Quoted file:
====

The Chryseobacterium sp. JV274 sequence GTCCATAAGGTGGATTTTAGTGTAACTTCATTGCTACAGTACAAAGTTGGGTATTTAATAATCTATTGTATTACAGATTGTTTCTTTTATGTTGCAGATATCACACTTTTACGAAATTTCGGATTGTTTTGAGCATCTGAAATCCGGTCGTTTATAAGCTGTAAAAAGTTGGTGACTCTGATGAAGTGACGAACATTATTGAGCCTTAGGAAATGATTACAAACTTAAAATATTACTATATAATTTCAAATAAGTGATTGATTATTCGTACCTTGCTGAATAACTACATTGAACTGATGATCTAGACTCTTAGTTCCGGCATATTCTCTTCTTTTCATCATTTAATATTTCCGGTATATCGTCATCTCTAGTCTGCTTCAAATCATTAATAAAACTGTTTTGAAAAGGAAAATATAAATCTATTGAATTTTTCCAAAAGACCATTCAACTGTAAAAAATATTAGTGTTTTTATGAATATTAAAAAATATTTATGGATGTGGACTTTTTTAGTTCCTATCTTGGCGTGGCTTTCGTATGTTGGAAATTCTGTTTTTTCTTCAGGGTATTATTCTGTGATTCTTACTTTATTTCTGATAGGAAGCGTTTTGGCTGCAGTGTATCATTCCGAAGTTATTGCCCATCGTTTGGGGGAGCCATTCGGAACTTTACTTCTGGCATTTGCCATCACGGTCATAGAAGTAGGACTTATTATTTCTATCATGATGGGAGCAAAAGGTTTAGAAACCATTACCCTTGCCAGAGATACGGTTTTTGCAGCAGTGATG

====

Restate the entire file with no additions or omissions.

The Chryseobacterium sp. JV274 sequence GTCCATAAGGTGGATTTTAGTGTAACTTCATTGCTACAGTACAAAGTTGGGTATTTAATAATCTATTGTATTACAGATTGTTTCTTTTATGTTGCAGATATCACACTTTTACGAAATTTCGGATTGTTTTGAGCATCTGAAATCCGGTCGTTTATAAGCTGTAAAAAGTTGGTGACTCTGATGAAGTGACGAACATTATTGAGCCTTAGGAAATGATTACAAACTTAAAATATTACTATATAATTTCAAATAAGTGATTGATTATTCGTACCTTGCTGAATAACTACATTGAACTGATGATCTAGACTCTTAGTTCCGGCATATTCTCTTCTTTTCATCATTTAATATTTCCGGTATATCGTCATCTCTAGTCTGCTTCAAATCATTAATAAAACTGTTTTGAAAAGGAAAATATAAATCTATTGAATTTTTCCAAAAGACCATTCAACTGTAAAAAATATTAGTGTTTTTATGAATATTAAAAAATATTTATGGATGTGGACTTTTTTAGTTCCTATCTTGGCGTGGCTTTCGTATGTTGGAAATTCTGTTTTTTCTTCAGGGTATTATTCTGTGATTCTTACTTTATTTCTGATAGGAAGCGTTTTGGCTGCAGTGTATCATTCCGAAGTTATTGCCCATCGTTTGGGGGAGCCATTCGGAACTTTACTTCTGGCATTTGCCATCACGGTCATAGAAGTAGGACTTATTATTTCTATCATGATGGGAGCAAAAGGTTTAGAAACCATTACCCTTGCCAGAGATACGGTTTTTGCAGCAGTGATG